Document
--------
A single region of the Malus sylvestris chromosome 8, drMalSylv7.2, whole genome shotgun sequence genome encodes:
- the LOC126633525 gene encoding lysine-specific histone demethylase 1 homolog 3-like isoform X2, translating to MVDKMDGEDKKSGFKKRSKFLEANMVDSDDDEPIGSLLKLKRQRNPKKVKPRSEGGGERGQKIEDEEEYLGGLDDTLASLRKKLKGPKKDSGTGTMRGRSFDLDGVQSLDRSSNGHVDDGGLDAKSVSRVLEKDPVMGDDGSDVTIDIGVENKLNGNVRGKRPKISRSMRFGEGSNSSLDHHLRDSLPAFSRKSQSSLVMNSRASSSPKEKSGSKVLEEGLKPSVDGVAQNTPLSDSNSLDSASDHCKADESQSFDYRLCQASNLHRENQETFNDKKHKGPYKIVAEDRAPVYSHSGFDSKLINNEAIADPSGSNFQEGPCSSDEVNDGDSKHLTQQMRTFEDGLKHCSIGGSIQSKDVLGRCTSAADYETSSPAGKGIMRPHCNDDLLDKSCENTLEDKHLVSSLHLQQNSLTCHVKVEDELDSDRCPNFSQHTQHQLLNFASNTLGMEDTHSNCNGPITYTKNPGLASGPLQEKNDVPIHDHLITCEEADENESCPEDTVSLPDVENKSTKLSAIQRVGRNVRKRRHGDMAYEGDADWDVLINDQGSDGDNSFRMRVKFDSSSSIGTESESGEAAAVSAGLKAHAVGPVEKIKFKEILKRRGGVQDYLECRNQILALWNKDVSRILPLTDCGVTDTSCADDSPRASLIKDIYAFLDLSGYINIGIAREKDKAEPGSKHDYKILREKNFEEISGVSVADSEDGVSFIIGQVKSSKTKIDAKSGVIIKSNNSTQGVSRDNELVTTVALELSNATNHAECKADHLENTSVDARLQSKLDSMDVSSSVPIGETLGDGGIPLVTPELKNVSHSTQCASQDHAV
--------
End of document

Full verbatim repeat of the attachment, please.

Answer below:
A single region of the Malus sylvestris chromosome 8, drMalSylv7.2, whole genome shotgun sequence genome encodes:
- the LOC126633525 gene encoding lysine-specific histone demethylase 1 homolog 3-like isoform X2, translating to MVDKMDGEDKKSGFKKRSKFLEANMVDSDDDEPIGSLLKLKRQRNPKKVKPRSEGGGERGQKIEDEEEYLGGLDDTLASLRKKLKGPKKDSGTGTMRGRSFDLDGVQSLDRSSNGHVDDGGLDAKSVSRVLEKDPVMGDDGSDVTIDIGVENKLNGNVRGKRPKISRSMRFGEGSNSSLDHHLRDSLPAFSRKSQSSLVMNSRASSSPKEKSGSKVLEEGLKPSVDGVAQNTPLSDSNSLDSASDHCKADESQSFDYRLCQASNLHRENQETFNDKKHKGPYKIVAEDRAPVYSHSGFDSKLINNEAIADPSGSNFQEGPCSSDEVNDGDSKHLTQQMRTFEDGLKHCSIGGSIQSKDVLGRCTSAADYETSSPAGKGIMRPHCNDDLLDKSCENTLEDKHLVSSLHLQQNSLTCHVKVEDELDSDRCPNFSQHTQHQLLNFASNTLGMEDTHSNCNGPITYTKNPGLASGPLQEKNDVPIHDHLITCEEADENESCPEDTVSLPDVENKSTKLSAIQRVGRNVRKRRHGDMAYEGDADWDVLINDQGSDGDNSFRMRVKFDSSSSIGTESESGEAAAVSAGLKAHAVGPVEKIKFKEILKRRGGVQDYLECRNQILALWNKDVSRILPLTDCGVTDTSCADDSPRASLIKDIYAFLDLSGYINIGIAREKDKAEPGSKHDYKILREKNFEEISGVSVADSEDGVSFIIGQVKSSKTKIDAKSGVIIKSNNSTQGVSRDNELVTTVALELSNATNHAECKADHLENTSVDARLQSKLDSMDVSSSVPIGETLGDGGIPLVTPELKNVSHSTQCASQDHAV